# Solutions to Exercises, Section 6.1

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1 Instructor s Solutions Manual, Section 6.1 Exercise 1 Solutions to Exercises, Section Find the area of a triangle that has sides of length 3 and 4, with an angle of 37 between those sides. 3 4 sin 37 solution The area of this triangle equals, which equals 6 sin 37. A calculator shows that this is approximately 3.61 (make sure that your calculator is computing in degrees, or first convert to radians, when doing this calculation).

2 Instructor s Solutions Manual, Section 6.1 Exercise. Find the area of a triangle that has sides of length 4 and 5, with an angle of 41 between those sides. 4 5 sin 41 solution This triangle has area, which equals 10 sin 41.A calculator shows that this is approximately 6.56 (make sure that your calculator is computing in degrees, or first convert to radians, when doing this calculation).

3 Instructor s Solutions Manual, Section 6.1 Exercise 3 3. Find the area of a triangle that has sides of length and 7, with an angle of 3 radians between those sides. solution The area of this triangle equals 7 sin 3, which equals 7 sin 3. A calculator shows that this is approximately (make sure that your calculator is computing in radians, or first convert to degrees, when doing this calculation).

4 Instructor s Solutions Manual, Section 6.1 Exercise 4 4. Find the area of a triangle that has sides of length 5 and 6, with an angle of radians between those sides. solution The area of this triangle equals 5 6 sin, which equals 15 sin. A calculator shows that this is approximately (make sure that your calculator is computing in radians, or first convert to degrees, when doing this calculation).

5 Instructor s Solutions Manual, Section 6.1 Exercise 5 For Exercises 5 1 use the following figure (which is not drawn to scale): a Θ b 5. Find the value of b if a = 3, θ = 30, and the area of the triangle equals 5. solution Because the area of the triangle equals 5, we have 5 = ab sin θ 3b sin 30 = = 3b 4. Solving the equation above for b, wegetb = 0 3.

6 Instructor s Solutions Manual, Section 6.1 Exercise 6 6. Find the value of a if b = 5, θ = 45, and the area of the triangle equals 8. solution Because the area of the triangle equals 8, we have 8 = ab sin θ = a5sin45 = 5a 4. Solving the equation above for a, wegeta = 16 5.

7 Instructor s Solutions Manual, Section 6.1 Exercise 7 7. Find the value of a if b = 7, θ = π 4, and the area of the triangle equals 10. solution Because the area of the triangle equals 10, we have 10 = ab sin θ = 7a sin π 4 = 7a. Solving the equation above for a, wegeta = 0 7.

8 Instructor s Solutions Manual, Section 6.1 Exercise 8 8. Find the value of b if a = 9, θ = π 3, and the area of the triangle equals 4. solution Because the area of the triangle equals 4, we have 4 = ab sin θ = 9b sin π 3 = 9b 3 4. Solving the equation above for b, wegetb =

9 Instructor s Solutions Manual, Section 6.1 Exercise 9 9. Find the value of θ (in radians) if a = 7, b = 6, the area of the triangle equals 15, and θ< π. solution Because the area of the triangle equals 15, we have 15 = ab sin θ = 7 6 sin θ = 1 sin θ. Solving the equation above for sin θ, we get sin θ = 5 7. Thus θ = sin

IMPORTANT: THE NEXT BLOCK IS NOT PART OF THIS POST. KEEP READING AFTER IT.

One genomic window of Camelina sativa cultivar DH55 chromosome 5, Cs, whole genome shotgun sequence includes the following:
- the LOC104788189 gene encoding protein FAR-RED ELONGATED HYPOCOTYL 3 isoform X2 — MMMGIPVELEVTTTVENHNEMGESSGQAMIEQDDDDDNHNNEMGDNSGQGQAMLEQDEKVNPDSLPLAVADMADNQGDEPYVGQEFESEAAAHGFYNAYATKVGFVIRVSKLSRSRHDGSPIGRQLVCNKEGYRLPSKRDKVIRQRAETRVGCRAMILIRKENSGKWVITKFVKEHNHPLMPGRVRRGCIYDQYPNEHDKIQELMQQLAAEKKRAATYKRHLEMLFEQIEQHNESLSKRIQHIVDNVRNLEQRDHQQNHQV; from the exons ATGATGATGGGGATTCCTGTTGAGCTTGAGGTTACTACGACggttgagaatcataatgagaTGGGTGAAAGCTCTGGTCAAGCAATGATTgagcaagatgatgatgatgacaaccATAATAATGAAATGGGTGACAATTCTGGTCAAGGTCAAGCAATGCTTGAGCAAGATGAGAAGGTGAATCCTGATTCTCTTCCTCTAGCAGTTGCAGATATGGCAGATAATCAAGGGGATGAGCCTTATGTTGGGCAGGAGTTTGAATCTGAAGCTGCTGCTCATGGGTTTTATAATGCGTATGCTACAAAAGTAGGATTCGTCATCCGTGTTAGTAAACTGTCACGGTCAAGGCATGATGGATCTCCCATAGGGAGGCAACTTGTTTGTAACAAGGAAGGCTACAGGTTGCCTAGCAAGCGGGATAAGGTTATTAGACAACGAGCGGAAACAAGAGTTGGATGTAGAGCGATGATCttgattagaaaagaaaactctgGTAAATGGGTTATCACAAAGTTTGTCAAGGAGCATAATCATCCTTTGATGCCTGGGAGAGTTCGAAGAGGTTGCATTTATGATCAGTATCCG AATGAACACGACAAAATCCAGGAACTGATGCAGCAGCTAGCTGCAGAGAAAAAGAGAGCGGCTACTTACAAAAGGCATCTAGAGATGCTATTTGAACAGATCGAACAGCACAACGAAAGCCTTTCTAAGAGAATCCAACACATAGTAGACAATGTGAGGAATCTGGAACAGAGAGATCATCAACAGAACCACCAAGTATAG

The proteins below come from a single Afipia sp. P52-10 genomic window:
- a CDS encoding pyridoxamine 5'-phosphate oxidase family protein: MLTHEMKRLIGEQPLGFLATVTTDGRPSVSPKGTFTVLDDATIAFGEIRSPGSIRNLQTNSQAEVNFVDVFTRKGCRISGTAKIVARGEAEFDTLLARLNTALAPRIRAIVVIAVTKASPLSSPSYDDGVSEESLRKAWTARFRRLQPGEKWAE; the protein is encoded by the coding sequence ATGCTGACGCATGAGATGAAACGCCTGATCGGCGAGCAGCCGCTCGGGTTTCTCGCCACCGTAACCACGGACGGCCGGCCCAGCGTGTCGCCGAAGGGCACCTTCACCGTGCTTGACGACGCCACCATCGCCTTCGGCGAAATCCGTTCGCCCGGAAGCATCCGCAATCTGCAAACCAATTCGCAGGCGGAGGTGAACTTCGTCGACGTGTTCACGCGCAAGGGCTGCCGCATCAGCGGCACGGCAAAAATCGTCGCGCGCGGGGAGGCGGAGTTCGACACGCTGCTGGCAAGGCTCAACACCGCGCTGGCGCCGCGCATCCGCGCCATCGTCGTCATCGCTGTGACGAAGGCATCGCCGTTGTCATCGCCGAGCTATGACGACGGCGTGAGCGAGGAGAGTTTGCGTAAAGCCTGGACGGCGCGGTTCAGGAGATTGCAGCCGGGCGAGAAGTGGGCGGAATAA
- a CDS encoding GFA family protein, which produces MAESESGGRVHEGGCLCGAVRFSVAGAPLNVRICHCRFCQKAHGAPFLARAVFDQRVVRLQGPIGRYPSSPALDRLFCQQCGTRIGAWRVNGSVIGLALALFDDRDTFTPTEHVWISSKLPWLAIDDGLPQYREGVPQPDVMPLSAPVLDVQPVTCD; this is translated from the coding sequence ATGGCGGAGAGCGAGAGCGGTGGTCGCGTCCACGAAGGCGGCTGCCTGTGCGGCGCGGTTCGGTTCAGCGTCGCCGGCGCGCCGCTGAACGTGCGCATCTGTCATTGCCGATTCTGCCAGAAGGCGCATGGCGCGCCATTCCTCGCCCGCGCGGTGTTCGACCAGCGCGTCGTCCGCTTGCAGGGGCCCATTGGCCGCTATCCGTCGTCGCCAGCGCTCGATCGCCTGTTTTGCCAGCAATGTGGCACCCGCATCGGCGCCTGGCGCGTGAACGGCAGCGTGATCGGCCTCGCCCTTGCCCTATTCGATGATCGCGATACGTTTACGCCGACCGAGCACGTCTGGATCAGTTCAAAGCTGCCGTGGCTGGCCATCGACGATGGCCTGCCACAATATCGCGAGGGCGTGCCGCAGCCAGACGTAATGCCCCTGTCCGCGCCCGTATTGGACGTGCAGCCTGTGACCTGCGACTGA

10 Instructor s Solutions Manual, Section 6.1 Exercise Find the value of θ (in radians) if a = 5, b = 4, the area of the triangle equals 3, and θ< π. solution Because the area of the triangle equals 3, we have 3 = ab sin θ = 5 4 sin θ = 10 sin θ. Solving the equation above for sin θ, we get sin θ = Thus θ = sin

11 Instructor s Solutions Manual, Section 6.1 Exercise Find the value of θ (in degrees) if a = 6, b = 3, the area of the triangle equals 5, and θ>90. solution Because the area of the triangle equals 5, we have 5 = ab sin θ = 6 3 sin θ = 9 sin θ. Solving the equation above for sin θ, we get sin θ = 5 9. Thus θ equals π sin radians. Converting this to degrees, we have θ = 180 (sin ) 180 π

12 Instructor s Solutions Manual, Section 6.1 Exercise 1 1. Find the value of θ (in degrees) if a = 8, b = 5, and the area of the triangle equals 1, and θ>90. solution Because the area of the triangle equals 1, we have 1 = ab sin θ = 8 5 sin θ = 0 sin θ. Solving the equation above for sin θ, we get sin θ = 3 5. Thus θ equals π sin radians. Converting this to degrees, we have θ = 180 (sin ) 180 π

13 Instructor s Solutions Manual, Section 6.1 Exercise Find the area of a parallelogram that has pairs of sides of lengths 6 and 9, with an angle of 81 between two of those sides. solution The area of this parallelogram equals 6 9 sin 81, which equals 54 sin 81. A calculator shows that this is approximately

14 Instructor s Solutions Manual, Section 6.1 Exercise Find the area of a parallelogram that has pairs of sides of lengths 5 and 11, with an angle of 8 between two of those sides. solution The area of this parallelogram equals 5 11 sin 8, which equals 55 sin 8. A calculator shows that this is approximately 5.8.

15 Instructor s Solutions Manual, Section 6.1 Exercise Find the area of a parallelogram that has pairs of sides of lengths 4 and 10, with an angle of π 6 radians between two of those sides. solution equals 0. The area of this parallelogram equals 4 10 sin π 6, which

16 Instructor s Solutions Manual, Section 6.1 Exercise Find the area of a parallelogram that has pairs of sides of lengths 3 and 1, with an angle of π 3 radians between two of those sides. solution The area of this parallelogram equals 3 1 sin π 3, which equals 18 3.

17 Instructor s Solutions Manual, Section 6.1 Exercise 17 For Exercises 17 4, use the following figure (which is not drawn to scale except that u is indeed meant to be an acute angle and ν is indeed meant to be an obtuse angle): b a a u b Ν 17. Find the value of b if a = 4, ν = 135, and the area of the parallelogram equals 7. solution Because the area of the parallelogram equals 7, we have 7 = ab sin ν = 4b sin 135 = b. Solving the equation above for b, wegetb = 7 = 7 4.

18 Instructor s Solutions Manual, Section 6.1 Exercise Find the value of a if b = 6, ν = 10, and the area of the parallelogram equals 11. solution Because the area of the parallelogram equals 11, we have 11 = ab sin ν = a6 sin 10 = 3 3a. Solving the equation above for a, wegeta = =

19 Instructor s Solutions Manual, Section 6.1 Exercise Find the value of a if b = 10, u = π 3, and the area of the parallelogram equals 7. solution Because the area of the parallelogram equals 7, we have 7 = ab sin u = 10a sin π 3 = 5a 3. Solving the equation above for a, wegeta = =